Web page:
7 Ways to Remove Duplicate Content in 2020 - SEO War Lordz

7 Ways to Remove Duplicate Content in 2020

Duplicate Content

A lot of readers don’t usually care about duplicate content. After all, when a user is done reading an article, he or she will usually close the tab and move on. However, the problem appears in the Google spiders. If you have a lot of duplicate content, Google bots might mark your website as a spam site, causing the company to penalize your site. The worst-case scenario is when Google bots will not display your content at all.

Fortunately, there are easy ways to remove your identical contents to avoid being penalized. Let’s get started:

Seven ways to remove duplicate content

1. 301 Redirect

One of the most popular ways to remove duplicate content is by using 301 redirects. You would want to use this plugin carefully. If you use this method, your content does not go to a trash bin; it goes to a shredder that goes directly to a black hole. There’s no way to make the pages active again once they’re redirected.

A 301 Redirect doesn’t erase the page; it just tells Google to go on another page instead. However, the page with redirect will not be indexed anymore. 301 Redirect is the ideal method if you somehow created multiple articles about one topic in the past and decided to consolidate it into the main article.

2. Using Canonical Tags

The Canonical Tag, also known as the rel=canonical tag, is considered by a lot of site owners to be the best method in removing duplicates. It is introduced by Google to trim out duplicate content for faster crawling. What it does is to tell the Google crawlers that a specific page is the primary one.

Although it shares some similarities with the 301 Redirect method, there are specific key differences between the two. A 301 is implemented by the use of a plugin and will usually redirect the user to the main page. The canonical tag, on the other hand, can be easily added as an HTML code and will not redirect the user to the primary page.

3. 302 Redirect

The 302 redirects are used when you don’t want the duplicate page to be gone forever in your website. This redirect’s effect is only temporary, while the 301 is permanent. However, it is worthy to note that 302s, which are not changed for six months, will be treated as 301s.

Webmasters use 302 redirects when you only need to make the page unavailable to the users for a short amount of time. Don’t use this if you plan to forget your content thoroughly. Only use 302s if you’re planning to move to a new domain or if you’re testing out a new page feature, and you don’t want to get your rankings affected.
4. Google Search Console: Remove URLs
To easily remove your duplicate content, one of the most reasonable options that don’t involve redirects is by using the Google Search Console. You can access the Google Search Console by going to your webmaster tools and using the “Remove URL” option. Although this is self-initiated, it doesn’t mean that you will be the one to remove the URL. It just requests removal.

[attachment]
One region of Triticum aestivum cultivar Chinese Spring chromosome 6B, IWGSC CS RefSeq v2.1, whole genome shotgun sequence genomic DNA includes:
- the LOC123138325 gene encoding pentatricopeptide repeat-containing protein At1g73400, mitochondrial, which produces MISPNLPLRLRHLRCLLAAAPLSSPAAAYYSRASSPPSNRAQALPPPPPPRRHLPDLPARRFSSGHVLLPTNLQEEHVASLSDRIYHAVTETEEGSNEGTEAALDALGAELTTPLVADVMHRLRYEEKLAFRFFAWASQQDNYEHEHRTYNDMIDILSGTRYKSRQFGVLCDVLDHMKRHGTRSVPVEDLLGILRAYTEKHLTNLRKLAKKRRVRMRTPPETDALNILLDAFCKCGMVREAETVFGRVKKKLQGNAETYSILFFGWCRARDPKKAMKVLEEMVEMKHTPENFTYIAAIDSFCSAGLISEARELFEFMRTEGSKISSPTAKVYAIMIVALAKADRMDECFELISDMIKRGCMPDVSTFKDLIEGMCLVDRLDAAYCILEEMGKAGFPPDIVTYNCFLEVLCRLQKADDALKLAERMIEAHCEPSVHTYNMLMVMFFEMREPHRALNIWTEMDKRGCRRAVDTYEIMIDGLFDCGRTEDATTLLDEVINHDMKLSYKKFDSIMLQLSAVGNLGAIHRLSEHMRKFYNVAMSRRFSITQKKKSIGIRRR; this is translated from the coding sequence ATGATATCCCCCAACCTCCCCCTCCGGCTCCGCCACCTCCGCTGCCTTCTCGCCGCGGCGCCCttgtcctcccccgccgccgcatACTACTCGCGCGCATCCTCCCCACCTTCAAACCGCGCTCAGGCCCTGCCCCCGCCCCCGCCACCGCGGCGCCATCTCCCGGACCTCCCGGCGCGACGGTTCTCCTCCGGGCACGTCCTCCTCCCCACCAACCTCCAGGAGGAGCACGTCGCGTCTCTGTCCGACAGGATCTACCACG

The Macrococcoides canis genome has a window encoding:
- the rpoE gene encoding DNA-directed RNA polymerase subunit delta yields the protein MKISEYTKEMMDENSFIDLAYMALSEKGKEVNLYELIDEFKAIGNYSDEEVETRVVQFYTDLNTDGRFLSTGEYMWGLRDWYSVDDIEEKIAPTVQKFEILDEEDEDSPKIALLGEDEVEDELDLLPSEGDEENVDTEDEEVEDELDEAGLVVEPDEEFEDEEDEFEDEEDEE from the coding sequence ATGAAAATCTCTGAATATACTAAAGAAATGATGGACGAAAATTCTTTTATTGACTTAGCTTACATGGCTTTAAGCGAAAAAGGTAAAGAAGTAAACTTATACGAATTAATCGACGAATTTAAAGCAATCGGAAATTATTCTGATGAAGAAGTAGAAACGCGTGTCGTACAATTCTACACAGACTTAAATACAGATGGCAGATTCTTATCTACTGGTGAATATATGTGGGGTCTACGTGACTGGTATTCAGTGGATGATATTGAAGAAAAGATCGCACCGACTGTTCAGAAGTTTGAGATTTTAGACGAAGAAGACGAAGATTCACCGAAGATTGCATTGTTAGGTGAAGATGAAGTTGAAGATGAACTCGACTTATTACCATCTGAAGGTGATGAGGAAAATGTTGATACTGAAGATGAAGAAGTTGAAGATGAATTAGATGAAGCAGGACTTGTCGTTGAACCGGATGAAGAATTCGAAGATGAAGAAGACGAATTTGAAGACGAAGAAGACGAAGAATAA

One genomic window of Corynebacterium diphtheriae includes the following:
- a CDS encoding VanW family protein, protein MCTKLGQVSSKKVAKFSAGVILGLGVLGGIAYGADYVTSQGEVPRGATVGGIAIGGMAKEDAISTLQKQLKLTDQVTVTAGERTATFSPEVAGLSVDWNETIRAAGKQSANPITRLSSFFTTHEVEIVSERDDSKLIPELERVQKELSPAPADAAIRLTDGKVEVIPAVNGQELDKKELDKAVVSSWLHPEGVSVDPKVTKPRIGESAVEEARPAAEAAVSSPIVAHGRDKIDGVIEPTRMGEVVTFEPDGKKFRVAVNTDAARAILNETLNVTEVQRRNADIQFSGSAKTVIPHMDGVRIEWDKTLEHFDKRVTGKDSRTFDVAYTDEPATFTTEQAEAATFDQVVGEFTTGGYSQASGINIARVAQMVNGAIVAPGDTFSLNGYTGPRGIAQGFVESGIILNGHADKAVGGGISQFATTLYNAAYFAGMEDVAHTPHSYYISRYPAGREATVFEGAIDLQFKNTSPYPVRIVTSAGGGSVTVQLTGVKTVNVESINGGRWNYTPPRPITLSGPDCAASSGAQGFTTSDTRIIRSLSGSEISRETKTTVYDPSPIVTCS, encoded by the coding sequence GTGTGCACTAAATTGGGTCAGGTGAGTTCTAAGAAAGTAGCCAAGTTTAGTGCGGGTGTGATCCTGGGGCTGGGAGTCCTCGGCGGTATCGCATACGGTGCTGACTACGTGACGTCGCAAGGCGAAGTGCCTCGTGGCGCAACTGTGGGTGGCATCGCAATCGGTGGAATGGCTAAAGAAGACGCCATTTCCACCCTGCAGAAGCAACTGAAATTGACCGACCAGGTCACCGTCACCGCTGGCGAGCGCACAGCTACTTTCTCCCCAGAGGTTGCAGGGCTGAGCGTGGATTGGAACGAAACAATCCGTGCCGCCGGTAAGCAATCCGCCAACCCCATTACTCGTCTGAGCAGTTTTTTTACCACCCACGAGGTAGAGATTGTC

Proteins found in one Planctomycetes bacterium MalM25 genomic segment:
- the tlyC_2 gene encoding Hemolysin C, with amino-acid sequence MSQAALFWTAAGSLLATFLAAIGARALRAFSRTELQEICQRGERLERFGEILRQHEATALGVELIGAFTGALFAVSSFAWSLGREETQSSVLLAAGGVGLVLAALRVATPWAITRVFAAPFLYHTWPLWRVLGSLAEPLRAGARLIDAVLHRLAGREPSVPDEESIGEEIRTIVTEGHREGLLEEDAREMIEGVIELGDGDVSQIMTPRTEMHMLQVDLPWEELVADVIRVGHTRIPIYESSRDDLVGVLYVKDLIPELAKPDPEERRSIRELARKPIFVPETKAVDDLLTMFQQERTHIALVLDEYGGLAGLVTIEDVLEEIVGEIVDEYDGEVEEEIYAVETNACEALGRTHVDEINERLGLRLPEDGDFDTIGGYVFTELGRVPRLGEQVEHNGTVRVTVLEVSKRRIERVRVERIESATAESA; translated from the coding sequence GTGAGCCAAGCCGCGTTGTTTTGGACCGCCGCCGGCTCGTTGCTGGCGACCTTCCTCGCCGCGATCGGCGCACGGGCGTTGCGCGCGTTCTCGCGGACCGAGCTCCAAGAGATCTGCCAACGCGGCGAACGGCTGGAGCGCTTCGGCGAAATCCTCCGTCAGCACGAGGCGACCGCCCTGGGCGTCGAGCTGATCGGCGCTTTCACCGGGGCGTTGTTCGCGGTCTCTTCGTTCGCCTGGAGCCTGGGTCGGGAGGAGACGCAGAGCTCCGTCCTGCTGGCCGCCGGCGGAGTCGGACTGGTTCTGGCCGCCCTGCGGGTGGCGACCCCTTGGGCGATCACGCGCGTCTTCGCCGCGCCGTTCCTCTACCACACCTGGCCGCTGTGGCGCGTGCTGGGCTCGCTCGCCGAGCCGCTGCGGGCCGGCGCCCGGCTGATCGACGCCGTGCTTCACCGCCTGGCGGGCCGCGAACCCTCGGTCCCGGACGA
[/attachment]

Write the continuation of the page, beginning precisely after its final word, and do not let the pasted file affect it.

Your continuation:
Why would you want to use this feature instead of redirects? It’s an easier and clutter-less solution. Do take note that it is only a temporary fix, you might want to get a more efficient way to remove your duplicate content. Only use this if you’re going to remove tons of webpages, and you don’t have the time to do so manually.

5. Mark Page As A 404

A lot of people would argue that 301 redirect is the best method for removing a duplicate. But if you truly want to treat an article like it wasn’t even made in the first place, your best bet is to mark it as a 404. By doing so, the error will tell the users that the page is not on the server anymore. Pages that are marked with a 404 will be automatically deindexed from the search engine databases.
Use this method with caution, as it will not transfer page authority to the main article. There is an alternative for this; you can send a 410 header, which will expedite the deletion of the page from the Google index. By all means, the 301 redirect works in the majority of cases for a lot of webmasters.

6. Using Meta NoIndex

But what if you still want site users to read the duplicate? What if you don’t want to erase the page for some reason completely? If you want a webpage to stay existing in your server but doesn’t want to affect your SEO, your best bet in fixing this problem is to use meta NoIndex

Using the NoIndex tag is very easy: just put it in the head section of the source code. Search engines will stop indexing pages with these tags without redirecting or deleting it entirely. However, the pages will also not affect your rankings positively. Just like with other tags in the list, make sure that the page doesn’t contain essential things, such as an inbound link.

7. Use Robots.txt to Disallow Caching

The Robots.txt is a special file that enables communication between the webmaster and search engine crawlers. Webmasters use this file to tell crawlers a set of instructions on how they want these bots to crawl into their pages. You can use this file to specify the location of your sitemaps. This file is also responsible for preventing files such as .png or .pdf from appearing directly in public SERP. For this reason, the file is also used to avoid duplicate content from appearing in the search results. This is done by disallowing search engines to cache the content of a site’s particular robots.txt file.


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